The vehicles and other objects seen in a convex mirror will look smaller and farther away.
The view in the mirror might appear farther away. When in reality they are nearer.
This is a concern.
To address this, the convexity is maintained at optimum levels on rear-view mirrors so as to not distort the image too much.
Flat vs convex – which mirror is better
Flat mirrors are the second best choice as rear-view mirrors.
But unlike convex mirrors, flat mirrors do not distort the image. The reflection what you see on a flat mirror is the actual representation of things it is reflecting.
The downside of a flat mirror though is its limited view range.
As a result, the number of blind spots will be far higher in flat mirrors when compared to convex mirrors.
A convex mirror gives a much wider view of the rear than a normal flat mirror.
But, vehicles and other objects seen in a convex mirror will look smaller and farther away than when seen in a flat mirror.
In short. Convex mirrors distort images but have a wide view range. Flat mirrors do not distort images but have a limited view range.
Depending on the application, each mirror type is suitable.
For regular household applications and certain scientific and research applications – flat mirrors are the preferred type.
For rear-view mirrors on automobiles – convex mirrors are the go-to mirror type.
Concave mirrors are a big NO
Concave mirrors are not used and should not be used as rear-view mirrors.
The primary reason being – concave mirrors show magnified images and as a result, have lots of blind spots.
Concave mirrors are curved inward. As a rear view mirror, they show magnified images of the vehicles behind.
As a rider, you would see a magnified vehicle or two – but not be aware of other things on the road behind you.
In short, the concave mirror creates too many blind spots.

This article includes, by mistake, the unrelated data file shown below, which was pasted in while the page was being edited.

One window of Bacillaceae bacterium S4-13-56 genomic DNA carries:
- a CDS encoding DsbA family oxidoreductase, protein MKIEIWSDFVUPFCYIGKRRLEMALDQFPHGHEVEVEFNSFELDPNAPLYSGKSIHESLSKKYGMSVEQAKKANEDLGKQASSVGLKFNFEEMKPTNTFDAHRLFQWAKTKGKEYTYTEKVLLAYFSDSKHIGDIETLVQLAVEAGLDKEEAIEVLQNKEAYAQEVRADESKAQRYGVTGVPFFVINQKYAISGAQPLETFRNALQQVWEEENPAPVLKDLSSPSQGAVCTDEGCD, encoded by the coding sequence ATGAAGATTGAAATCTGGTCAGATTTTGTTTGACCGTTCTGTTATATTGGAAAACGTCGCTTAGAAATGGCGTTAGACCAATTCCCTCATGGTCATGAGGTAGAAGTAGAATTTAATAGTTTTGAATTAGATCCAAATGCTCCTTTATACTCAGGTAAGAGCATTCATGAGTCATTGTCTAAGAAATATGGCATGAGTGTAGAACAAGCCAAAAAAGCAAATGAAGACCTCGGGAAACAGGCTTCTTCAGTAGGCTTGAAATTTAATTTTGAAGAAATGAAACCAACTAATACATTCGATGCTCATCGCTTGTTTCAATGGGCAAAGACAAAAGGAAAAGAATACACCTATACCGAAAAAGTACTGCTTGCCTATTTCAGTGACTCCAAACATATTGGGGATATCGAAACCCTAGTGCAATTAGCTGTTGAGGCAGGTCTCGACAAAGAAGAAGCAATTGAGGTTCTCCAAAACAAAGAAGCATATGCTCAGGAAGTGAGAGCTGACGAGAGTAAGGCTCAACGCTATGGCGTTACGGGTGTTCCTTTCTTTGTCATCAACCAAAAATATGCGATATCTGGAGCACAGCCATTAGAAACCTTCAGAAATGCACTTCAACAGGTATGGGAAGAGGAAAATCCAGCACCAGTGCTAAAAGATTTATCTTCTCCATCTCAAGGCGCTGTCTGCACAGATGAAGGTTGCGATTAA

The rider will not have a clear view of what’s there on the road behind him.
How to adjust the mirror
The thumb rule to adjust the rear-view mirror is to – be able to see a small portion of your shoulder. Just a touch.
The remaining and the larger portion of the mirror should of course cover the road behind the motorcycle.
This adjustment gives a better understanding to the rider of the relative distance between them and the other vehicles behind their motorcycle.
So, make sure your shoulder ends are visible in the rear-view mirror.
How to adjust the rear-view mirror?
Adjust in such a way that a small portion of your shoulder is visible.
And a large portion behind your motorcycle is seen clearly with reference to your riding posture.
Yes. Car rear-view mirrors are convex as well. In fact, all automobile rear-view mirrors are convex type due to their wide range view.
Most motorcycle headlights are convex lenses. But there are concave lenses as headlights as well. Note that these are lenses and not mirrors. The reflector of a motorcycle headlight though is a concave mirror.
While technically one can, it is NOT advised to ride a motorcycle without rear-view mirrors. In some regions, motorcycles with no mirrors are illegal or can be subjected to hefty fines.